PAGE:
In my Presbyterian tradition parents when they bring their children to be baptized are asked if they turn from evil and turn toward Jesus Christ.  Those children are then asked the same question when they ask to be confirmed as teenagers.  Today I’d read the exact questions then note that when the parents answer the question they are making a big promise.  They promise that as the leaders of their family they will always try to turn away from all the evil possibilities and to follow Jesus.  It is not an easy promise to keep because being a parent is not easy.  When teenagers are asked the question, they are promising that every day of the rest of their life whether at home, at school, with their friends, wherever, they will try to turn away from things they know are bad and instead turn toward Jesus and live in Jesus’ way.  That isn’t easy either.  Finally I’d challenge parents to keep their baptismal promises, confirmed church members to keep their confirmation promises and children to practice turning to Jesus now. 

Note:  Many children, especially lucky children surrounded by mostly loving adults, assume that adults get it right most or all of the time.  They assume when they grow up they will know what to do in every situation and will always do the right thing.  We adults reinforce that assumption when we pull rank (“Do it my way. I am the adult and know best.”) and when we say in many ways “one day you will understand… but for now…”  Today’s texts challenge us to be honest with the children telling them repenting is a life-long activity.  They might as well practice doing it now because they will be doing it all through their lives.

The Repentance Texts

Ezekiel 18:1-4, 25-32

O This is a complicated passage dealing with an idea that does not make much sense to most of today’s children.  Since there are other texts that speak more clearly to children, I’d save this one for the adults.

Psalm 25:1-9

O Use verses 4 and 5 as a congregational response to prayers of confession.  They could be read in response to each of a series of confessions or once in response to  the Assurance of Pardon

Teach me your ways, O Lord;
make them known to me.
Teach me to live according to your truth,
for you are my God, who saves me.
I always trust in you.


Philippians 2:1-13

O The other time this passage appears in the lectionary is on Palm/Passion Sunday.  It is used there as a theological statement about Jesus’ kingship.  Today it is used more as a hymn that reminds us of God’s great love.  Introduce it with words about favorite songs that we sing when we need to feel God near us.  Recall the two year old girl who fell down a very deep well some years ago.  When they lowered a microphone to see if she was making noises that would prove she was alive, they heard her singing “Jesus Loves Me.”  This hymn tells more specifically how Jesus loves us.  People have recited it for centuries in scary situations when they needed to remember that God loved them and took care of them.

O To make the repentance connection to this hymn, start with the hard but honest statement, “Usually we don’t want to repent.  We like what we were doing, even if we know it was wrong.  We don’t want to be embarrassed in front of our family or friends.  Also, we know that making the changes we need to make will be hard.”  After acknowledging all these hard truths, walk through all the things mentioned in this hymn describing the hard things Jesus was willing to do on our behalf.  Suggest that remembering those things can give us the courage to do the hard repenting we need to do.  (This could be a sober discussion during a children’s time or it could be the beginning of the real sermon.  Children are likely to listen for a while before losing you as you move on to more complicated parts of the message.)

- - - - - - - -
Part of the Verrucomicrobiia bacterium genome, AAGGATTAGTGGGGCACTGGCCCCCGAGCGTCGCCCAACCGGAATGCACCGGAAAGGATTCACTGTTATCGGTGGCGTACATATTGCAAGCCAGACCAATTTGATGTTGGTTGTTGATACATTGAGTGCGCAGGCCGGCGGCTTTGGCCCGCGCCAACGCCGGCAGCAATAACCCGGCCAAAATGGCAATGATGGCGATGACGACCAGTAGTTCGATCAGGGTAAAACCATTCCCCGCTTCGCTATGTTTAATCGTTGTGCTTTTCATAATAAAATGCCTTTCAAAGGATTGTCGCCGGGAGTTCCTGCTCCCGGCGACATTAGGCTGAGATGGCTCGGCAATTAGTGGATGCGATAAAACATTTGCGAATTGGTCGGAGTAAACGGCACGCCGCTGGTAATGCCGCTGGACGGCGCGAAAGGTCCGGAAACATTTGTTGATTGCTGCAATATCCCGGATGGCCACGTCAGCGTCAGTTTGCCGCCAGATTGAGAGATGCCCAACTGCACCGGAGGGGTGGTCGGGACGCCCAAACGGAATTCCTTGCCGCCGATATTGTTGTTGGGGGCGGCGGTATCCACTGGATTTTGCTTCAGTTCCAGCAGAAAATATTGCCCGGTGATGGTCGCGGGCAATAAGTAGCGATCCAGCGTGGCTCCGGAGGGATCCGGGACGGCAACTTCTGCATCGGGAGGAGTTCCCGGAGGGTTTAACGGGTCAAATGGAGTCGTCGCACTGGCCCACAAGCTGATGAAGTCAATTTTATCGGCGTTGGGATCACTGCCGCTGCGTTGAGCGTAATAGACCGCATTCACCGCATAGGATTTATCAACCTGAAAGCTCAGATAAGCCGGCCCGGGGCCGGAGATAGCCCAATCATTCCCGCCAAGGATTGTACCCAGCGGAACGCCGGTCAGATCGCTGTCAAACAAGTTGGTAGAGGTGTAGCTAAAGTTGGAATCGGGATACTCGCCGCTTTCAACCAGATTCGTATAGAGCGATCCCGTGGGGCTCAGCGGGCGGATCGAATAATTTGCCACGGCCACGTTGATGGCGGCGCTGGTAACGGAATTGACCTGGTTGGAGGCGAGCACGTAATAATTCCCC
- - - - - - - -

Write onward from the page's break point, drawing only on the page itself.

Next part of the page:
O Go to for a script for reading this hymn with children using motions.

Matthew 21:23-32

O “The Big Brag,” by Dr. Seuss (one of the other stories in Yertle the Turtle and Other Stories), describes an argument between a rabbit and a bear.  Each claims it is the very best beast, the rabbit because he can hear better than others, the bear because he can smell so much farther.  A worm pops up claiming that he is the best because he can see farther.  He can see all the way around the world to spot the two silliest creatures who have nothing better to do than argue about which one of them is better.  This story captures for children the silliness of the argument the Temple authorities tried to draw Jesus into.  (It took John Lithgow about 10 minutes to read it on the video I checked out of the library because someone else had the book.) 

O Actually, children are less interested in the discussion about authority in verses 23-27 than they are in the parable about the two sons in verses 28-32.  They miss the point Jesus was making to the Temple authorities.  But, they hear in it two messages tied to repenting.  First, your actions have to match your words.  You can’t come to church to praise God and say prayers about repenting unless you spend the week really working on repenting.  Second, God forgives us when we mess up and try to do better.  

There is no new Lord’s Prayer connection for today’s texts. 


  1. Doesn't "thy will be done" connect the Gospel with the Lord's Prayer? :)

  2. Duh! It most certainly does! Isn't it amazing how we can overlook things in scripture (and most of the rest of life) that become perfectly obvious when pointed out by others. Thanks for being the pointer this week.

    How to make that connection? What about doing what has been done with other phrases in the Lord's Prayer - create a responsive prayer citing situations in which God's will needs to be done. The congregation's response is "Thy will be done on earth as it is in heaven."

    Other ideas?